Students disgusted by lunches being served to them at high school
PRINCE GEORGE COUNTY, Va. -- Two Prince George High School juniors are bringing about change in their school cafeteria by using social media and word of mouth.
Amyre Qualls took photos of pizza that looks like cardboard, spicy chicken balls with something gray in the middle, and a serving of taco meat that could be eaten in one bite, and posted them on Twitter. She even tagged President Obama and the First Lady in the tweet to ask for help.
She said all the photos were taken in the school cafeteria at Prince George High School and show food that is being served to students.
"Oatmeal, toenail clippings, cauliflower," Qualls said. That's what people told her the pizza looked like it was made with.
Qualls and her friend Ciguornay Parham-Bright said enough was enough, they are fed up with what was being served in the school cafeteria.
"Somebody has to say something," Qualls said.
"If this is their only meal, and they're not being fed well, that means they could be starving throughout the week," Parham-Bright said about students who rely on free and reduced price lunches.
Qualls post quickly made the rounds with more than 200,000 people seeing it, including school leaders.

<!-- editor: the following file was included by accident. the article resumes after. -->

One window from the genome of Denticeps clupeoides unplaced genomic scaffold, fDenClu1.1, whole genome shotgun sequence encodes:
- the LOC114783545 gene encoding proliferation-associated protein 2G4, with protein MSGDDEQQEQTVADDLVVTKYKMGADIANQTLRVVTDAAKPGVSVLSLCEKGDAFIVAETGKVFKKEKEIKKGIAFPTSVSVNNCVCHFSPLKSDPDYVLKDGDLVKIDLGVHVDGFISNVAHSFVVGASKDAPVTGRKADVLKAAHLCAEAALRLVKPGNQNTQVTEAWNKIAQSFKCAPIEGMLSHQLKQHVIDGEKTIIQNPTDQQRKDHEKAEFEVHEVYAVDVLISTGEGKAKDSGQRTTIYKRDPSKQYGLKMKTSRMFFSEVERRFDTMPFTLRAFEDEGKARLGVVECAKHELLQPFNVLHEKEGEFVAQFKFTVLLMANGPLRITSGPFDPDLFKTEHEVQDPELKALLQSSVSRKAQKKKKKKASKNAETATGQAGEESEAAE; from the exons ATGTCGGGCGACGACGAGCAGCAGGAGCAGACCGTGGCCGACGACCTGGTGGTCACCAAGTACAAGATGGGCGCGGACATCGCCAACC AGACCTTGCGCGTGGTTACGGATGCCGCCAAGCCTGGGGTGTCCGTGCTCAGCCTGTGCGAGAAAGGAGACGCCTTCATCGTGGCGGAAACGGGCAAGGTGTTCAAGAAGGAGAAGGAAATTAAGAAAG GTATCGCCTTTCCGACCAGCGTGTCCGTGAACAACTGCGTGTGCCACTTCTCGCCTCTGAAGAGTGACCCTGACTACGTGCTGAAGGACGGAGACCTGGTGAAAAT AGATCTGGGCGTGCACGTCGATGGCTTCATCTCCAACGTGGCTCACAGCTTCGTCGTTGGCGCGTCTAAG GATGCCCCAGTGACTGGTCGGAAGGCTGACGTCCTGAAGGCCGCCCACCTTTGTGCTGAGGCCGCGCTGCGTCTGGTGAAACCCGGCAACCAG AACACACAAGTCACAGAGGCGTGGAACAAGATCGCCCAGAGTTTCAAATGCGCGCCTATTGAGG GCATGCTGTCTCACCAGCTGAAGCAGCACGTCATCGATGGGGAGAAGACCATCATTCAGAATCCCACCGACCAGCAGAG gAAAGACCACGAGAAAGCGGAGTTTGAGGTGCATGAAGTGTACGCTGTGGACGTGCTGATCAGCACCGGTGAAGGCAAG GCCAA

"Would you want to eat that?" CBS 6 reporter Melissa Hipolit asked School Board Chairman Kevin Foster.
"At this point, it doesn't look very appetizing, and that is why we're addressing this as quickly as we can," Foster said.
Foster said the Food Services Coordinator told the board at a meeting Wednesday that their food vendor substituted the regular pizza with a protein-based pizza without the school's knowledge.
"That has been addressed with the vendor, and they will not be substituting any items," Foster said.
Foster said the Food Services Coordinator assured the board the chicken was cooked, and he couldn't confirm that the students received such a small portion of taco meat.
However, he said the board is taking the students' concerns seriously.
"If the food is not appealing to the eye, or not tasteful, we want our children to come forward and tell us that," Foster said.
And that's exactly what Qualls and Parham-Bright are doing, although they said the food never should have been served in the first place.
"For them to openly give it to us and say 'this is what you should have for lunch' it's not OK," Qualls said.
The girls said they enjoy the school's french fries and lasagna.